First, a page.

At the ‘Artists in Solidarity with Jamia’ protest. (File/Express photo by Amit Mehra)
India in 2020 looks like the United States in 1968. France in 1968 was in a similar situation. My recollection of 1968 is that normal political activity in the US had failed and the ‘causes’ had passed to the hands of students in universities and colleges. The main cause in 1968 was the Vietnam War.
The US was fighting a war in South Vietnam ostensibly to push back the advance of the Communists who controlled North Vietnam and to ‘save democracy’. In the aftermath of World War II, there was popular support for the doctrine of defending and protecting ‘liberal democracies’. The most visible battle line was drawn in Europe. There were the so-called Democratic countries and the so-called Communist countries. Winston Churchill called the dividing line the Iron Curtain.
The US had a draft. Young men were obliged to serve in the defence forces. In the initial years of the Vietnam War, many volunteered to serve. As the war dragged on, and the lies of successive governments were exposed, support turned into scepticism; scepticism turned into suspicion; and suspicion turned into opposition.
It was the youth — especially students and the draftees — who first raised the voice of protest. They asked, why is the US fighting a war in distant Vietnam? Why are young Americans dying in the hundreds? The political system failed to provide satisfactory answers.
The elected representatives in the US Congress were late in catching the wind. When they did, successive US Administrations dug in their heels and vociferously defended the war. Whether it was Kennedy’s, Johnson’s or Nixon’s, the refrain was the same: victory is just one battle away. Surprisingly, it was Richard Nixon — a hawk and resolutely anti-Communist — who sensed that the US was fighting a hopeless and unwinnable war and decided to pull out.
Something Terribly Wrong
The ferment that we witness in the campuses of Indian universities and colleges bears a striking resemblance to the events of 1968. Students and youth have sensed that something is ‘terribly wrong’ in the way the country is being governed. There were many sparks like appointment of vice-chancellors with dubious credentials, unwarranted interference by bumptious governors/chancellors, flawed appointments of teachers, mismanagement in the conduct of examinations, restrictions on student union activities, fee hikes, etc.
Some university administrations were politically biased and favoured one political group of students over others and triggered clashes — the most notable was the administration of Jawaharlal Nehru University that openly encouraged the ABVP, the students’ wing of the RSS. Voices of protest were labelled the tukde tukde gang. Sedition cases were slapped against student leaders.
If the new ‘normal’ in universities was frightening, the ‘normal’ in the country at large was also oppressive. Every day brought more horror stories of rape and lynching, trolling and abuse, and arbitrary arrests. Mendacious boasts about growth, development and jobs angered young men and women who were apprehensive about the future, especially about getting jobs. An observant student could discern that the force driving the new ‘normal’ and legitimising it was the majoritarian arrogance of the rulers that manifested itself in many ways: intolerance of dissent, contempt for other faiths, hard approach to enforcing law and order, censorship and other restrictions (such as shutdown of Internet), prolonged detention without charges, imposition of reactionary dogmas (‘inter-caste or inter-faith marriage will not be allowed’), etc.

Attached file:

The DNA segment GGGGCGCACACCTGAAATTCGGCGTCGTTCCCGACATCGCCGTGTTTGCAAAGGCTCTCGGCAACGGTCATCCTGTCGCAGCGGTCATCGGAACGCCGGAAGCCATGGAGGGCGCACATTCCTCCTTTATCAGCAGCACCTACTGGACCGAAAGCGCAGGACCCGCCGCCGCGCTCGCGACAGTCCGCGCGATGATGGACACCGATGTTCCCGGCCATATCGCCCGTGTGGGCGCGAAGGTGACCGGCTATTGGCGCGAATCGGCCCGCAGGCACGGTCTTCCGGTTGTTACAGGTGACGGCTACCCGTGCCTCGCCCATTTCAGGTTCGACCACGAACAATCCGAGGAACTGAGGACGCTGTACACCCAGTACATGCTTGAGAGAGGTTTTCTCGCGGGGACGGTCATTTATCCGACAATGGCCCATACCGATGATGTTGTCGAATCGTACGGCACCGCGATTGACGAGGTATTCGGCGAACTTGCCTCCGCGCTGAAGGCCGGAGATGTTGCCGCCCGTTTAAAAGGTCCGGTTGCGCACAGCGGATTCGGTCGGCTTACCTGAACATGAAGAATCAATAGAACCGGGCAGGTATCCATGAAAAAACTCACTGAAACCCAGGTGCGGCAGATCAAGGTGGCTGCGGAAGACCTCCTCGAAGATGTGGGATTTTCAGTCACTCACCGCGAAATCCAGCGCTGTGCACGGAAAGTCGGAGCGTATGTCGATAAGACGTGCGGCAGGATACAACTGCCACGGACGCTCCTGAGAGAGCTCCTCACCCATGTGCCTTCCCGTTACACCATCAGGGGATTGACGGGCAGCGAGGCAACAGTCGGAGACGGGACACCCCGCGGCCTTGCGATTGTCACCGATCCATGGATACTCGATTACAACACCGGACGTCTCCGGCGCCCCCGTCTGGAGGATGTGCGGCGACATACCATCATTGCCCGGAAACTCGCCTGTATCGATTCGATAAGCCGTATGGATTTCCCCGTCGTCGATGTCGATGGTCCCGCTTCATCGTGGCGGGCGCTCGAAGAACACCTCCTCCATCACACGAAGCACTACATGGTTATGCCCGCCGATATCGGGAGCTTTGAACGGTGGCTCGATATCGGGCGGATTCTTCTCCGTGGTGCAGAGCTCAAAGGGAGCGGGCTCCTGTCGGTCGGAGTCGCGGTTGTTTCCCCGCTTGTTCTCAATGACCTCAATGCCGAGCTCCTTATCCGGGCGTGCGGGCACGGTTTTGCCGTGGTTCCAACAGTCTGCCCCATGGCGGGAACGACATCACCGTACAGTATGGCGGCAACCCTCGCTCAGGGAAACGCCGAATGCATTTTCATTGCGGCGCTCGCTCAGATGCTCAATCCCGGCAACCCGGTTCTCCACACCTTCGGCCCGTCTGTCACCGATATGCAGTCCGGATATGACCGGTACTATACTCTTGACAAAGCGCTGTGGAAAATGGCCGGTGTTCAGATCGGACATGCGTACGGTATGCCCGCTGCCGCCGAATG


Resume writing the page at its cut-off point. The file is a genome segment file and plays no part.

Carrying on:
Refusal to Engage
At the political level, the majoritarian arrogance was visible in the refusal by the government to engage with the Opposition and in rushing through controversial legislation in Parliament. Here is an example: Articles 5 to 11 of the Constitution of India deal with citizenship. The Constituent Assembly debated these provisions for three months before the Articles were adopted. By contrast, the Citizenship (Amendment) Bill 2019 was approved by the Cabinet on December 8, 2019, passed in both Houses of Parliament, and notified as a law on December 11 — all within 72 hours!
More than political parties — some of whom did extraordinary flip-flops — it was the students and youth who woke up to the real threat to India and the Constitution. They realised that the majoritarian arrogance and steps would lead to authoritarianism; more than that, it would divide India and pit Indian against Indian. Some Indians would become less than others in terms of rights, privileges and opportunities. It would be a catastrophic throwback to the India of 70 years ago and would erase the gains made since Independence.
The Citizenship (Amendment) Act has pierced the indifference and apathy of the younger generation. The older generation has been put to shame. Thousands of young men and women have poured into the streets to protest, to march, to hold candlelight vigils, to wave the National Flag and to read the Preamble of the Constitution and reflect on its intangible but enduring values. As expected, the ruling class has reacted with blind fury, bluster and banalities, but the rulers are nervous.
The Prime Minister has allowed his Home Minister to assert that “we will not withdraw an inch from CAA”. It seems there is an irresistible force and an immovable block. Someone — or something — has to yield. On that will hang the fate and future of India. It’s an unhappy beginning to the New Year.
This article first appeared in the print edition on January 12, 2020 under the title ‘New normal angers youth’.